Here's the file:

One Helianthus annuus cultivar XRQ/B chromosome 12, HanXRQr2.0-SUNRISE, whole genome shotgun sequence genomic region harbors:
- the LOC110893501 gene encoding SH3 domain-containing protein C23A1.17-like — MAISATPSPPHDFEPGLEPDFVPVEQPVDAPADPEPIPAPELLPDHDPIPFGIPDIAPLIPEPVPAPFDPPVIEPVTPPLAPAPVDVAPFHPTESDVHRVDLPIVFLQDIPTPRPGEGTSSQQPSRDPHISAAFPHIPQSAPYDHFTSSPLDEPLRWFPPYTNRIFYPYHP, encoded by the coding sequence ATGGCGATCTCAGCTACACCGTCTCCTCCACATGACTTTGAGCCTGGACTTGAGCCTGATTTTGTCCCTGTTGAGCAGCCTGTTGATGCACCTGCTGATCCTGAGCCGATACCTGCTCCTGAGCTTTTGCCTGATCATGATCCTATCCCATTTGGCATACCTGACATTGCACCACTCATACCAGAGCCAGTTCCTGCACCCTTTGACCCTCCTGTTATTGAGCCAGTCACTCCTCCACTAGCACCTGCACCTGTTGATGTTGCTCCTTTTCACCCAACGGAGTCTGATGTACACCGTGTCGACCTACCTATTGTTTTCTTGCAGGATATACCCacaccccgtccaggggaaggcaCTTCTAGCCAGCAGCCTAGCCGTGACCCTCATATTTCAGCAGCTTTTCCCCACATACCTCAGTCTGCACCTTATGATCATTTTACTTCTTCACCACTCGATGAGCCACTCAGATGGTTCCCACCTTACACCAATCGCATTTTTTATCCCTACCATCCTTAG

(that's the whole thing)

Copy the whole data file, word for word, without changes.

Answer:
One Helianthus annuus cultivar XRQ/B chromosome 12, HanXRQr2.0-SUNRISE, whole genome shotgun sequence genomic region harbors:
- the LOC110893501 gene encoding SH3 domain-containing protein C23A1.17-like — MAISATPSPPHDFEPGLEPDFVPVEQPVDAPADPEPIPAPELLPDHDPIPFGIPDIAPLIPEPVPAPFDPPVIEPVTPPLAPAPVDVAPFHPTESDVHRVDLPIVFLQDIPTPRPGEGTSSQQPSRDPHISAAFPHIPQSAPYDHFTSSPLDEPLRWFPPYTNRIFYPYHP, encoded by the coding sequence ATGGCGATCTCAGCTACACCGTCTCCTCCACATGACTTTGAGCCTGGACTTGAGCCTGATTTTGTCCCTGTTGAGCAGCCTGTTGATGCACCTGCTGATCCTGAGCCGATACCTGCTCCTGAGCTTTTGCCTGATCATGATCCTATCCCATTTGGCATACCTGACATTGCACCACTCATACCAGAGCCAGTTCCTGCACCCTTTGACCCTCCTGTTATTGAGCCAGTCACTCCTCCACTAGCACCTGCACCTGTTGATGTTGCTCCTTTTCACCCAACGGAGTCTGATGTACACCGTGTCGACCTACCTATTGTTTTCTTGCAGGATATACCCacaccccgtccaggggaaggcaCTTCTAGCCAGCAGCCTAGCCGTGACCCTCATATTTCAGCAGCTTTTCCCCACATACCTCAGTCTGCACCTTATGATCATTTTACTTCTTCACCACTCGATGAGCCACTCAGATGGTTCCCACCTTACACCAATCGCATTTTTTATCCCTACCATCCTTAG